*The dangers of way too many people ready to cut corners on his behalf. Count the names of all the people either involved directly with the Watergate break-in or knowledgeable about it. It was foolhardy to think that awareness of this and related operations could be confined only to the seven Watergate original defendants. In the end, 40 government officials were indicted or jailed in connection with the scandal. The surprise was not that James McCord and John Dean broke under the pressure of considerable jail time, but that more didn’t do so sooner. Several names have popped up, again and again, in the imbroglio over Russia: not just Trump, but also son-in-law Jared Kushner, former National Security Adviser Michael Flynn, former campaign manager Paul Manafort, longtime political operative Roger Stone, and Jeff Sessions. Who knows who many more will surface?
*A Justice Department in the President’s pocket will contaminate those at the top without sidelining any scandal. Mitchell, Nixon’s law partner turned Attorney General, and Richard Kleindeinst, Mitchell’s successor, could not stem the investigation. In the end, they were brought down because of their attempt to placate Nixon through either false public testimony (Kleindeinst) or through conspiracy, perjury and obstruction of justice (Mitchell). Similarly, Jeff Sessions’ recommendation that Comey should be fired only helped trigger a special prosecutor—and Trump has whined so bitterly about this that Sessions has only felt compelled to offer to resign his Cabinet post after only a few months in office. A rather large price to pay for giving up a Senate seat he could have retained with little difficulty.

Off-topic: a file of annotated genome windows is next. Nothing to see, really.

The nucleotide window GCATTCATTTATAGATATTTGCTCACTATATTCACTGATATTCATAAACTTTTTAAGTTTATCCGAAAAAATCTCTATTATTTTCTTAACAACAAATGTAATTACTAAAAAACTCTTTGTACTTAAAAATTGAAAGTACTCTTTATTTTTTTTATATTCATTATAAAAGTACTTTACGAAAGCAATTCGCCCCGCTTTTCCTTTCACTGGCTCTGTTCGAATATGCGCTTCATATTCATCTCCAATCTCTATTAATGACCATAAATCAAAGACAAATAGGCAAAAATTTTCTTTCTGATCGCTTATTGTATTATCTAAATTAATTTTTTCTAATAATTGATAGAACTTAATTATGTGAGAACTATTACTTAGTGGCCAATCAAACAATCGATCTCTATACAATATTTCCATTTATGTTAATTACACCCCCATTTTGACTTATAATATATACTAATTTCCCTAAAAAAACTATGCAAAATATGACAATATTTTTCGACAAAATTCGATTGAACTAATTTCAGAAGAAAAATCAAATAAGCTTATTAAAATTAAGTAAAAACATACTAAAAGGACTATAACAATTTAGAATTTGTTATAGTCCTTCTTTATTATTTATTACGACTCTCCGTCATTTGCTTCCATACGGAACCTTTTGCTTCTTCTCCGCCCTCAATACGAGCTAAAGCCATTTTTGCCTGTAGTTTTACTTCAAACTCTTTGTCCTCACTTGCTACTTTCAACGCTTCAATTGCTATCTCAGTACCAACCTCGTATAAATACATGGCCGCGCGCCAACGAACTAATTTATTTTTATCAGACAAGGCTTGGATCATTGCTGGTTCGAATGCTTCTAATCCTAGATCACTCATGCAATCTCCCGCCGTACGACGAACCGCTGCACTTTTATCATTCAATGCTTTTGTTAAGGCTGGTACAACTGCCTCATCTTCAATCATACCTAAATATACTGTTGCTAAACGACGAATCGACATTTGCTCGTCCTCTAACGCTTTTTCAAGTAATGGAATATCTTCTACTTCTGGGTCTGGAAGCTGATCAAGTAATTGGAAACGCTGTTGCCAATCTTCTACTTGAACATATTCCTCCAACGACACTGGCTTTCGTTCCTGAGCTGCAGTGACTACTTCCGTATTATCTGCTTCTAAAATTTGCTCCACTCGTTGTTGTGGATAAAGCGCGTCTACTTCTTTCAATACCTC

*A fundamental misreading of people. Nixon agreed with Haldeman that “ambitious” Mark Felt would be amenable to curtailing the FBI investigation. In fact, Felt would shortly become “Deep Throat,” Woodward and Bernstein’s crucial informant about the crimes of the Nixon administration. In thinking that Comey, who had complicated Hillary Clinton’s quest for the Presidency twice in the last five months of the campaign, might be amenable to doing his stated bidding, Trump made a similar disastrous misreading.
*There’s a reason why investigators “follow the money” in cases like this. “Deep Throat’s” shrewd if cryptic advice to Woodward applies to the Nixon-Haldeman tape. The attempt to obstruct justice—or, as the PR-conscious Haldeman preferred to think of it, “containment” of the scandal—began with money meant to ensure the silence of the Watergate burglars (in this case, Bernard Barker). As Robert Mueller’s investigation gets underway, he will surely examine Flynn’s lobbying on behalf of a Turkish businessman with ties to Russia and Manafort’s business dealings with a pro-Kremlin government in the Ukraine.